A blog for the enterprise open source community
Copyright assignment – a little commercial perspectiveMatthew Aslett, November 24, 2010 @ 6:54 am ET
Gather the pitchforks and light the torches. Hordes of marketing men are gathering, intent on invading the free and open source software village armed with copyright assignment policies and turning everyone into mindless corporate contributors. As Michael Meeks (via LWN.net) has warned there is “‘a sustained marketing drive coming’ to push the copyright-assignment agenda” As you read this very post, faceless marketing drones are calling your bosses, spreading pernicious lies about the necessity of copyright assignment policies.
Meanwhile, back in commercial reality, copyright assignment agreements have been a valid, albeit controversial, element of the open source software development for decades. They are used by vendors to protect their rights, some would argue unnecessarily, but are neither new nor growing in usage.
If anything, in fact, there is a growing realisation that the copyright assignment policies have a negative effect on community development and contributions, and that participant agreements and permissive licensing, which ensure more equal distribution of rights, are more successful in protecting the rights of both vendors and potential contributors.
We noted over a year ago that copyright control was increasingly being recognised as a core element in open source-related business strategies and added it to the list of categories against which we assessed 300 vendors for our recent Control and Community report.
We asked 286 open source software users to express their preference for various copyright ownership options. We were not at all surprised to find that 47% expressed a preference for copyright owned by a foundation, compared to just 6% for copyright owned by a single vendor.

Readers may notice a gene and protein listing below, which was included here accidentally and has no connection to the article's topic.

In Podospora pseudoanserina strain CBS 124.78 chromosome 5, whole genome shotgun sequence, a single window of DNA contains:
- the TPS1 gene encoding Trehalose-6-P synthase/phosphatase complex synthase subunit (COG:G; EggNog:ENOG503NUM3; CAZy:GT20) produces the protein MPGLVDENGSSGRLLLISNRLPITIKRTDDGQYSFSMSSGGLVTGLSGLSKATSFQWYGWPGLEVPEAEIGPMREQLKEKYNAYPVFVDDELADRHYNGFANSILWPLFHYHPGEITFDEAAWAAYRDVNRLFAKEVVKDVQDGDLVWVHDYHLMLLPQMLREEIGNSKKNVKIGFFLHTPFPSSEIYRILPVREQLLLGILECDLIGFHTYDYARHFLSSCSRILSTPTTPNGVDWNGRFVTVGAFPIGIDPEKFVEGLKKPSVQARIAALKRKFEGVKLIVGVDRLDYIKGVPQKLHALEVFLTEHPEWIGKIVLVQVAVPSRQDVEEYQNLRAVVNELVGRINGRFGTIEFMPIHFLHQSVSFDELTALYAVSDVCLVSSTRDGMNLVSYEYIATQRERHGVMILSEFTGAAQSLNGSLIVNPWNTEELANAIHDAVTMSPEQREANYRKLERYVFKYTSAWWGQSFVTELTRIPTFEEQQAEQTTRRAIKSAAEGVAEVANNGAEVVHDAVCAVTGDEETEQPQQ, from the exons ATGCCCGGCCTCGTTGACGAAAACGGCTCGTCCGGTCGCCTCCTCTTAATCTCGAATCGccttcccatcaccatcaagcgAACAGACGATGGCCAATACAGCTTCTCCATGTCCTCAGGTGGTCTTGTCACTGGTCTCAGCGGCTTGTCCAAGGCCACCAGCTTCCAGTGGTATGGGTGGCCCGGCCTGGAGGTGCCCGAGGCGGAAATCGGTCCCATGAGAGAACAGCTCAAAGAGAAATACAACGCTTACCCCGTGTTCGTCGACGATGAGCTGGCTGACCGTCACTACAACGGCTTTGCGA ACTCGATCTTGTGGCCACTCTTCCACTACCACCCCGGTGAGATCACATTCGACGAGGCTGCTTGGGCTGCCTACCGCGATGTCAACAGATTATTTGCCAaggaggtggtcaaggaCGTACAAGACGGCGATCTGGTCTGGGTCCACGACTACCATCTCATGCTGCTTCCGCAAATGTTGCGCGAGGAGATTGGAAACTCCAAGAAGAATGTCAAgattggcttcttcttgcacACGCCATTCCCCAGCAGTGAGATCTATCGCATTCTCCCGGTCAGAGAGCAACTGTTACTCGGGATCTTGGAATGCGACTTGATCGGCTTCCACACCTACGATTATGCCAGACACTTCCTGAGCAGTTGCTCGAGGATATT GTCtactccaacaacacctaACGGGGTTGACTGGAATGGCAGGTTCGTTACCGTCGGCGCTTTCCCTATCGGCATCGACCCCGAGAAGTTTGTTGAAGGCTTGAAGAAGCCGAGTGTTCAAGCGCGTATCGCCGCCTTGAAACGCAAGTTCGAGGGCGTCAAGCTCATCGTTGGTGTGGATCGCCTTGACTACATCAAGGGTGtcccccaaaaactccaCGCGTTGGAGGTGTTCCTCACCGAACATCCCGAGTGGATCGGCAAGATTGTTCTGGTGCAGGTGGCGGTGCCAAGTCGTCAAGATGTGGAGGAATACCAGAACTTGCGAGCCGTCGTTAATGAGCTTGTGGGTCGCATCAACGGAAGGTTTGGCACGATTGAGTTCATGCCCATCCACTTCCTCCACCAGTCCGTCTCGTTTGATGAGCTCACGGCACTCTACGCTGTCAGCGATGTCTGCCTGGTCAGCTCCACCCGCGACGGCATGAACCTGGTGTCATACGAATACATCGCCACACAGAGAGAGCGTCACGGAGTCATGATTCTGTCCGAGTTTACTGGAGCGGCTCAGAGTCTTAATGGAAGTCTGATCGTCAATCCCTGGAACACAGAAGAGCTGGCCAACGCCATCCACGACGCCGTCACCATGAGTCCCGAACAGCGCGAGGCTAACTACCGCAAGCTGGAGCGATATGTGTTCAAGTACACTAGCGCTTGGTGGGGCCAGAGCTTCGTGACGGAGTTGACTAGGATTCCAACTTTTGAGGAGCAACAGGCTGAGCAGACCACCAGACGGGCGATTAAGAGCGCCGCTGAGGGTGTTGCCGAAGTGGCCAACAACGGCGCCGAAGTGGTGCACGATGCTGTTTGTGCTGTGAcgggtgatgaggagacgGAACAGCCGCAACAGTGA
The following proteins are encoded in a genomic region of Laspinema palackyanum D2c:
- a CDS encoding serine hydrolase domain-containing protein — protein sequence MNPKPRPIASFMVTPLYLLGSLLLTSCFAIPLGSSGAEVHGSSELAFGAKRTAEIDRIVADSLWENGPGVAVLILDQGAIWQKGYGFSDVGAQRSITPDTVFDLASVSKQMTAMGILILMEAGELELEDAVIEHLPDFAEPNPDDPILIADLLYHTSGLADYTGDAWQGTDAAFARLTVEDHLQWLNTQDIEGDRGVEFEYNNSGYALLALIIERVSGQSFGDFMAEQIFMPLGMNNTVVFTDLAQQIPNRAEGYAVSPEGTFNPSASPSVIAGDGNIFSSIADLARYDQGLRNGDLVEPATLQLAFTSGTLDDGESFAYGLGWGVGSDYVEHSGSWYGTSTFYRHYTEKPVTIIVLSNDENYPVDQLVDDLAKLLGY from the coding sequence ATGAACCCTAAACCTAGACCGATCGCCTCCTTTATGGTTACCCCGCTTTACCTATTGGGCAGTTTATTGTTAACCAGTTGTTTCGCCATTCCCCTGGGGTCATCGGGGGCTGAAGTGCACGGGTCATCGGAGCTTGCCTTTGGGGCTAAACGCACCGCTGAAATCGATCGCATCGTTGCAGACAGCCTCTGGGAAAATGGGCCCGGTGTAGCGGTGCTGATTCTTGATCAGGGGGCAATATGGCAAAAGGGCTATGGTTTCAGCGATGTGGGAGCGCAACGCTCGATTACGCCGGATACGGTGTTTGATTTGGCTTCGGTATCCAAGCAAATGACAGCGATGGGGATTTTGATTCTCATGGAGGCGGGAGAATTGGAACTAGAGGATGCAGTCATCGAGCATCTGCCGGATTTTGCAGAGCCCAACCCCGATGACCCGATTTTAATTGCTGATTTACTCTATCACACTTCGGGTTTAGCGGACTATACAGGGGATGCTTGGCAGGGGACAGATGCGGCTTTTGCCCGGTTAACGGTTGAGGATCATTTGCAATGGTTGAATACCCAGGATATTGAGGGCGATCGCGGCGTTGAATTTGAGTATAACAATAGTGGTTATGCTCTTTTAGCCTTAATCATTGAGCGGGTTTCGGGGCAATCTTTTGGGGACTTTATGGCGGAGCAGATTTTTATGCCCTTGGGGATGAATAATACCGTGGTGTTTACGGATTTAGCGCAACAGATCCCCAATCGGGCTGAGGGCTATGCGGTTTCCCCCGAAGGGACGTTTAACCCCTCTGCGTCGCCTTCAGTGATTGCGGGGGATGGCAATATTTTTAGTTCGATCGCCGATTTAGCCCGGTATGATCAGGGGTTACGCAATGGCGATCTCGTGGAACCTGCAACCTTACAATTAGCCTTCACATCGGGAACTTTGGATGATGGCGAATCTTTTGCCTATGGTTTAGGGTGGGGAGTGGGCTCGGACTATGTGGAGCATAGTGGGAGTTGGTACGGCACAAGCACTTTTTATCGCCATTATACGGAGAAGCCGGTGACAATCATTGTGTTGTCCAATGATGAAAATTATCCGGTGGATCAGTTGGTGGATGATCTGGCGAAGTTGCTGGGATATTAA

What did surprise us was that just 8% expressed a preference for copyright ownership distributed across the various contributors, since that is the model used for many of the most succesful open source projects, including the Linux kernel and the various Apache projects.
We must be careful not to read too much into this, however. Roberto Galoppini is not correct when he states that “respondents don’t like copyright ownership distributed across the various contributors”, but he is correct when he clarifies that “at least they like it no more than copyright owned by a single vendor”.
Apart from anything else, we must take into account the fact that 38% of respondents expressed no preference either way. This is a significant proportion of open source users who don’t care who owns the copyright to the software they are using. Perhaps this perspective may come back to haunt them, but we should not assume that this lack of preference is a vote against vendor-, distributed-, or foundational copyright ownership.
It is also worth noting that copyright ownership was given an average importance rating of 3.1 out of 5, making it the least important of our five factors influencing open source business strategies, according to open source users. Again, this perspective might be short-sighted, but it cannot simply be dismissed.
Another thing that cannot be ignored is the fact that vendor-owned copyright has been the dominant choice for open source-related vendors for the last ten years.
Our research showed that 50% of the 300 vendors assessed own the copyright to the related open source software project, compared with 28% that are involved with projects with distributed copyright ownership, and just 3% with foundational copyright ownership. The remaining 19% are involved with project for which copyright is owned by another vendor or organisation.
While there are valid issues to be raised about copyright assignment policies, it is a bit late to be raising the alarm.
In fact, our research indicates that the formation of vendors around projects for which the copyright is owned by that vendor has been in decline since 2005 (albeit with a slight increase in 2010). By comparison, the formation of vendors around projects with distributed copyright ownership has risen (albeit with a slight dip in 2006) since 2002.
There is no doubt that copyright assignment has its problems in restricting community contributions. Our research indicates that where a vendor owns the copyright for a project, only 29% use bazaar development and just 13% use community development.
That is, in part, why we believe we are seeing vendors re-assess their use of copyright assignment policies and why we have highlighted, as Simon Phipps has, the difference between copyright assignment and participant agreements.
Should developers and vendors alike be wary of copyright assignment agreements? Of course they should. Is there a calculated marketing campaign designed to convince the world of the necessity of copyright assignment? Of course there isn’t.
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